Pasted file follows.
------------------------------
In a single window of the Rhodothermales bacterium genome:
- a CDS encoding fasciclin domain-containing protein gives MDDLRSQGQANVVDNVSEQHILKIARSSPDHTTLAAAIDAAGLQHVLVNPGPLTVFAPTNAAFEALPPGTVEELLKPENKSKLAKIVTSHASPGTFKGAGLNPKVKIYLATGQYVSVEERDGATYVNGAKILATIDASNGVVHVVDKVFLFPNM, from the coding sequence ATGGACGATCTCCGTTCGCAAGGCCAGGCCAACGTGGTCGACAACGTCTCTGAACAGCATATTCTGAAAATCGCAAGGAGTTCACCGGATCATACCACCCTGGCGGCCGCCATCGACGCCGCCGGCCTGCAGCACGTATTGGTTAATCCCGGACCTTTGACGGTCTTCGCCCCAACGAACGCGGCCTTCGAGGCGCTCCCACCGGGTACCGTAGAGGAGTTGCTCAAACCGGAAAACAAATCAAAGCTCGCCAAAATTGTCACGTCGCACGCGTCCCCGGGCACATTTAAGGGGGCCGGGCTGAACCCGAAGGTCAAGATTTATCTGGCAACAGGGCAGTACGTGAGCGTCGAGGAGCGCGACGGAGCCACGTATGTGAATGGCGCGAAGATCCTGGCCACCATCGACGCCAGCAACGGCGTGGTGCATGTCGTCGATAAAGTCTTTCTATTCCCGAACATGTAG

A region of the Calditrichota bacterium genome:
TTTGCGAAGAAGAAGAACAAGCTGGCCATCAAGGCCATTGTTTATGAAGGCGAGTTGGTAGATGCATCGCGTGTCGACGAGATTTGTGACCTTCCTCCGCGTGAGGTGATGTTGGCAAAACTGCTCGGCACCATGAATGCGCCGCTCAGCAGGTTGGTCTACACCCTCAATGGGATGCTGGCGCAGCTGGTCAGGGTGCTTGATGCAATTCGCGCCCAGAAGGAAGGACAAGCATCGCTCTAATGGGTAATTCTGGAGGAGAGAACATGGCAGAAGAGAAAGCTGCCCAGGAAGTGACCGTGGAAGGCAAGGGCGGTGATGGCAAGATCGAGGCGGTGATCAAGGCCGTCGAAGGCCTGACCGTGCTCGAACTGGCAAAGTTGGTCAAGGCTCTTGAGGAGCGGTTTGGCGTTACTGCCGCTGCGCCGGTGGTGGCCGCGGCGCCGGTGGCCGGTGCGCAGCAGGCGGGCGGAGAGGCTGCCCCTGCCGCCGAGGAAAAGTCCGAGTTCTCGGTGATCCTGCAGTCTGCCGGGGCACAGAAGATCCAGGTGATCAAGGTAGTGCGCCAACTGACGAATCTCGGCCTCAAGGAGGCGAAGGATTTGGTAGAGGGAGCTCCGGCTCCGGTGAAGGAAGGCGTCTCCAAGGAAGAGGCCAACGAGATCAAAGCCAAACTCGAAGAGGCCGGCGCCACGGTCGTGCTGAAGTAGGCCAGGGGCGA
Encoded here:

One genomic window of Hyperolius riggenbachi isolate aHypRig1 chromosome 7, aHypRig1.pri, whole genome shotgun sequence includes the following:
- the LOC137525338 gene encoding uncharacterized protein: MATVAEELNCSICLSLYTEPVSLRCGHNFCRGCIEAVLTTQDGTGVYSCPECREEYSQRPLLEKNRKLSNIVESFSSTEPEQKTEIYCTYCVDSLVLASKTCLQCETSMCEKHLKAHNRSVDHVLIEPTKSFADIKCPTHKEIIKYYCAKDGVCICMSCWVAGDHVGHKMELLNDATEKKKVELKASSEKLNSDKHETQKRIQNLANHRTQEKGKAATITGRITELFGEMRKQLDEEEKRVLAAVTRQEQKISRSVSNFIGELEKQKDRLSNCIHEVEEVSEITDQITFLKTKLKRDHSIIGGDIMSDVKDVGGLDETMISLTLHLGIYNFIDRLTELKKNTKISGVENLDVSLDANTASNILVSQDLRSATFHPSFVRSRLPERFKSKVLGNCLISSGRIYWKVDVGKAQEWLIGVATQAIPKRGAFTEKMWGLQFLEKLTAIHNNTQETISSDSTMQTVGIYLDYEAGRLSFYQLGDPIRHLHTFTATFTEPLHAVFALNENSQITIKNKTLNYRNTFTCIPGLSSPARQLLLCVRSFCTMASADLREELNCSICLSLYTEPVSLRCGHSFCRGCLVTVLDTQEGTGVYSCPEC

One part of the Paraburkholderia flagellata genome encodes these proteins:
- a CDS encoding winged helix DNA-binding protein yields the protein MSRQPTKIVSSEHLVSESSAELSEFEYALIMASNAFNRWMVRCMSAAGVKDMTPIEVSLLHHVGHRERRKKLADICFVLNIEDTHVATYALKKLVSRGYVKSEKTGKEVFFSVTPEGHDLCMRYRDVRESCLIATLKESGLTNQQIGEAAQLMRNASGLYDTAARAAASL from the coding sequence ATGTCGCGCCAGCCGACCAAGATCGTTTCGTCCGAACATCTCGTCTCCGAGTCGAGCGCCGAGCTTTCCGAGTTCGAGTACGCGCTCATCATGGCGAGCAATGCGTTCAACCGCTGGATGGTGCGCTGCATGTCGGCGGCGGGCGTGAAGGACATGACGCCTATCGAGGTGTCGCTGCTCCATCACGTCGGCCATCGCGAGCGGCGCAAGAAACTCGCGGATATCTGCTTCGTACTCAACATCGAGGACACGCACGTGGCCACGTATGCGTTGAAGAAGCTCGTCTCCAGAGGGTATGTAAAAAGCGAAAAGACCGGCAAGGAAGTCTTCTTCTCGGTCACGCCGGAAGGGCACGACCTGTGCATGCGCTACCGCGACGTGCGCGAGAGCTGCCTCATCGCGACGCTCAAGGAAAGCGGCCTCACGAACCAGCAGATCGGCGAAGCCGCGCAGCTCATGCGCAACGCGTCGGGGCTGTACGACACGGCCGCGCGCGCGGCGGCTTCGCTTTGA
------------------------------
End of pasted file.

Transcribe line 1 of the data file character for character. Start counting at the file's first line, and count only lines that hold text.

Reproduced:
In a single window of the Rhodothermales bacterium genome: